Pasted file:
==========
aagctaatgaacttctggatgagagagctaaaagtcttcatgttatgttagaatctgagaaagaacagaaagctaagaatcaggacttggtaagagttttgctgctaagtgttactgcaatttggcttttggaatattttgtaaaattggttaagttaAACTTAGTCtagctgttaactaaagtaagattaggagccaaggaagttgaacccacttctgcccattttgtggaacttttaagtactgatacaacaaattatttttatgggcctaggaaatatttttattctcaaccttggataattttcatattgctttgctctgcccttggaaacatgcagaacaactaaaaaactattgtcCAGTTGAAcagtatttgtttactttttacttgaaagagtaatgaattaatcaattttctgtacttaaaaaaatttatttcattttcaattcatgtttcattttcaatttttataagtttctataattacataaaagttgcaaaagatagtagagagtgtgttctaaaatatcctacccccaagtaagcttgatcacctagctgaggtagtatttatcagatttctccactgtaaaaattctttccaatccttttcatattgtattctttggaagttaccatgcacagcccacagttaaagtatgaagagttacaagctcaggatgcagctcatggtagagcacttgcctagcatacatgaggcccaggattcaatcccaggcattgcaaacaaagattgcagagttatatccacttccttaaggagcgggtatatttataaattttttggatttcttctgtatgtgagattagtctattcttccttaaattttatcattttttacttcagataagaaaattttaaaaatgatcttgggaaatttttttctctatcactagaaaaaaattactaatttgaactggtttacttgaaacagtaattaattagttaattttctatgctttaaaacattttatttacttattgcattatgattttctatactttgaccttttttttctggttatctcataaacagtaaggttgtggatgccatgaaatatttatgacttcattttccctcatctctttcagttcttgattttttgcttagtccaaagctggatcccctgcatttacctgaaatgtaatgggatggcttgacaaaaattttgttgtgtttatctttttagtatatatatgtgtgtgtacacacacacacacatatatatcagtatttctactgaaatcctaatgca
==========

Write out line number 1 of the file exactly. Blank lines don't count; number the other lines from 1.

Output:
aagctaatgaacttctggatgagagagctaaaagtcttcatgttatgttagaatctgagaaagaacagaaagctaagaatcaggacttggtaagagttttgctgctaagtgttactgcaatttggcttttggaatattttgtaaaattggttaagttaAACTTAGTCtagctgttaactaaagtaagattaggagccaaggaagttgaacccacttctgcccattttgtggaacttttaagtactgatacaacaaattatttttatgggcctaggaaatatttttattctcaaccttggataattttcatattgctttgctctgcccttggaaacatgcagaacaactaaaaaactattgtcCAGTTGAAcagtatttgtttactttttacttgaaagagtaatgaattaatcaattttctgtacttaaaaaaatttatttcattttcaattcatgtttcattttcaatttttataagtttctataattacataaaagttgcaaaagatagtagagagtgtgttctaaaatatcctacccccaagtaagcttgatcacctagctgaggtagtatttatcagatttctccactgtaaaaattctttccaatccttttcatattgtattctttggaagttaccatgcacagcccacagttaaagtatgaagagttacaagctcaggatgcagctcatggtagagcacttgcctagcatacatgaggcccaggattcaatcccaggcattgcaaacaaagattgcagagttatatccacttccttaaggagcgggtatatttataaattttttggatttcttctgtatgtgagattagtctattcttccttaaattttatcattttttacttcagataagaaaattttaaaaatgatcttgggaaatttttttctctatcactagaaaaaaattactaatttgaactggtttacttgaaacagtaattaattagttaattttctatgctttaaaacattttatttacttattgcattatgattttctatactttgaccttttttttctggttatctcataaacagtaaggttgtggatgccatgaaatatttatgacttcattttccctcatctctttcagttcttgattttttgcttagtccaaagctggatcccctgcatttacctgaaatgtaatgggatggcttgacaaaaattttgttgtgtttatctttttagtatatatatgtgtgtgtacacacacacacacatatatatcagtatttctactgaaatcctaatgca